- The suggestion that the primary reason young people have doubts about a variety of Christian issues is because they have guilty consciences is dismissive and hurtful.
- Correlation does not mean causation. In young adulthood people often deal with spiritual questions and doubts. At the same time they are thinking about sex and getting involved in more serious relationships. The link between the two realities may not be as cut and dried as conservative Christians have interpreted it to be.
Evans summarizes her argument with these words:
As I’ve said on multiple occasions, most young adults I know aren’t looking for a religion that answers all of their questions, but rather a community of faith in which they feel safe to ask them. A good place to start in creating such a community is to treat young adults like the complex human beings they are, and to take their questions about faith seriously.
Rachel Held Evans received some pushback on her article. Some of the responders thought she was being unfair to Keller and so on. I don’t really want to get into all that, but I thought one of the best comments was by Ben, who wrote:
I lead a college ministry and I want to affirm a few things: Doubts and sexuality are on the table for discussion. They are both too important to ignore. Sometimes they are related. Sometimes they aren’t. But you don’t know until you start talking and asking. I ask my students about their relationships (my assumption is that people are sleeping together) because no one else will and our sexuality has a huge impact on how we live and interact with each other and God. Anecdotally: the times in my life where I experienced the greatest doubt/most considered throwing in the towel were the times I was experiencing the most sexual un-health and loneliness. I know that isn’t true for everyone, but if that pastor had asked me that question, I would have said, “No one, but I want to.”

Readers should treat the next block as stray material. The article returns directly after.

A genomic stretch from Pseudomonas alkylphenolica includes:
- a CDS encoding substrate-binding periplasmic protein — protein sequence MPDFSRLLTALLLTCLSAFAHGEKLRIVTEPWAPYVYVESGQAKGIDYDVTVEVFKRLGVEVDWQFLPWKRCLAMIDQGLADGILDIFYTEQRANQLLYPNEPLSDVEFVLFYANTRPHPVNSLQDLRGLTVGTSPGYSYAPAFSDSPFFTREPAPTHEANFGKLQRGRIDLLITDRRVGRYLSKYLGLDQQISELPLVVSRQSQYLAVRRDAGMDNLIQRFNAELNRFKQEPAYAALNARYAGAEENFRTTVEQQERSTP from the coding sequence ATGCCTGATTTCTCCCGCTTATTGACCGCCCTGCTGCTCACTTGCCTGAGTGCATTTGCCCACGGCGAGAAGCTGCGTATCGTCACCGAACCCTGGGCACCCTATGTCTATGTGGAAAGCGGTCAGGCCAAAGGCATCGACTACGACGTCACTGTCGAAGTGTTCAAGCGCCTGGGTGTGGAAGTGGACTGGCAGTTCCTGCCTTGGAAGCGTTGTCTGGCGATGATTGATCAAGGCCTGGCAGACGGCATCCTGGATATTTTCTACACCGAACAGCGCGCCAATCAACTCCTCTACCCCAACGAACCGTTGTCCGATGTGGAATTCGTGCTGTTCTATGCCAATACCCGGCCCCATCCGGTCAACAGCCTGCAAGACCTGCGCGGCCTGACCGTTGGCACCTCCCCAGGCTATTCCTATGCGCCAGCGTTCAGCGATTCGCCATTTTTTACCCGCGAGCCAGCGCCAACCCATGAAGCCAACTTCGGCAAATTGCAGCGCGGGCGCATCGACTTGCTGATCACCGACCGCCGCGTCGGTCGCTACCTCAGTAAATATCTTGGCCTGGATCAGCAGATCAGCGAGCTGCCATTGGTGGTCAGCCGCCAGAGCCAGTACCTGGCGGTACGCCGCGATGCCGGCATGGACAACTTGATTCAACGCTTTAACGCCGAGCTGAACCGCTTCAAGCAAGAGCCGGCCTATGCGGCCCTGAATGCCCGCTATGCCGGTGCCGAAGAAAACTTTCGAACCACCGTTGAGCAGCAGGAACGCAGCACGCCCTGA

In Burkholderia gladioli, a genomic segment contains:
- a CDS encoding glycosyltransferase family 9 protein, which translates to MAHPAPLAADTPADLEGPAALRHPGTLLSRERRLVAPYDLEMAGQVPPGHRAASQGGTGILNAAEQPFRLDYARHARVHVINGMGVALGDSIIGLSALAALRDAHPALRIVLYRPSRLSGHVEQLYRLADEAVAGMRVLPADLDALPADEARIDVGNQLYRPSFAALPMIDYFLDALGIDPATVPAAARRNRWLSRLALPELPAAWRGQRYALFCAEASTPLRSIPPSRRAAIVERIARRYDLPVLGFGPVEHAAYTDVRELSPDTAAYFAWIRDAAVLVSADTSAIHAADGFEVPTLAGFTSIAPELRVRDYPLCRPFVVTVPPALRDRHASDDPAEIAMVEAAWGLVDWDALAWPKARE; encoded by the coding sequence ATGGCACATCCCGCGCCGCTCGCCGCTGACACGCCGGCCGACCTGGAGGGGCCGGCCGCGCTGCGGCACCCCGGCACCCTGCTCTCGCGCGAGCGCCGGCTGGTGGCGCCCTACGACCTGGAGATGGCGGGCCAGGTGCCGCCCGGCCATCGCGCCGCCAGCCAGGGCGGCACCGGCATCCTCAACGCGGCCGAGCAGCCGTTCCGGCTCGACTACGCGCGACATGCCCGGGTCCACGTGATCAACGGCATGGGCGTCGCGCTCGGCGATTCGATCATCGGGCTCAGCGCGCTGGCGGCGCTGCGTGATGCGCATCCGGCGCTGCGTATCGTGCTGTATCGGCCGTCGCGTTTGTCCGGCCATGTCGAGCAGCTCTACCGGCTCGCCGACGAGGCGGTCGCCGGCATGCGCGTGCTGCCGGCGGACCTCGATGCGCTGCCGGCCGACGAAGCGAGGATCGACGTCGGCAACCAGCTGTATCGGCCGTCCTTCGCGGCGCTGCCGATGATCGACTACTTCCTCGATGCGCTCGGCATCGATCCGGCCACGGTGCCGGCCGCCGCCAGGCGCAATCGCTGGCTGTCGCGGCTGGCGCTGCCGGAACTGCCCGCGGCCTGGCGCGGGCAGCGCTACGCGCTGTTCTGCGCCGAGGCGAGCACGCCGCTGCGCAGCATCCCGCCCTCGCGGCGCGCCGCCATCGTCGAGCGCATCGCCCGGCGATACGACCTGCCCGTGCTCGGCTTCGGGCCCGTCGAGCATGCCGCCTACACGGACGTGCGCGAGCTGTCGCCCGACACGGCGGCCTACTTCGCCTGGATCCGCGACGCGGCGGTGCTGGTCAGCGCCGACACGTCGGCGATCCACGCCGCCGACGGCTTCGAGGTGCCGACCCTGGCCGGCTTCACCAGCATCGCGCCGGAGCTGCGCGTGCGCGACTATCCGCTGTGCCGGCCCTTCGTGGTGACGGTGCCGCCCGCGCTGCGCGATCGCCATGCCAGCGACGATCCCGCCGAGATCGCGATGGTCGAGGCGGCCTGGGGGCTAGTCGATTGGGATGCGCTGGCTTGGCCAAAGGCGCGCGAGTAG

Everyone in this discussion had something valuable to contribute, but in the end, I think Ben said it most succinctly: “…you don’t know until you start talking and asking.”
In the end, it is about relating to people, talking to them, listening to them. It’s about real conversations and real life, life in all its complexity and mystery. We simply don’t know how all these things are related, or what God will put his finger on in a person’s life to get that person’s attention. We can, however, be good listeners and love our neighbors. We can earn their trust and become friends in ways that will allow us to have honest interactions.
We might consider consulting Jesus, who has a bit of experience in dealing with doubters and sexual sinners. Seems to me he was both gentle and direct, patient and challenging, awakening faith, hope and possibility where once there was only the fog of doubt and bondage.
If we could somehow communicate him to others, not just rules and “truths” and principles we think we’ve learned about him, then maybe something similar might be awakened in our friends: a willingness to walk even though the way is dark, a hunger for wholeness and peace.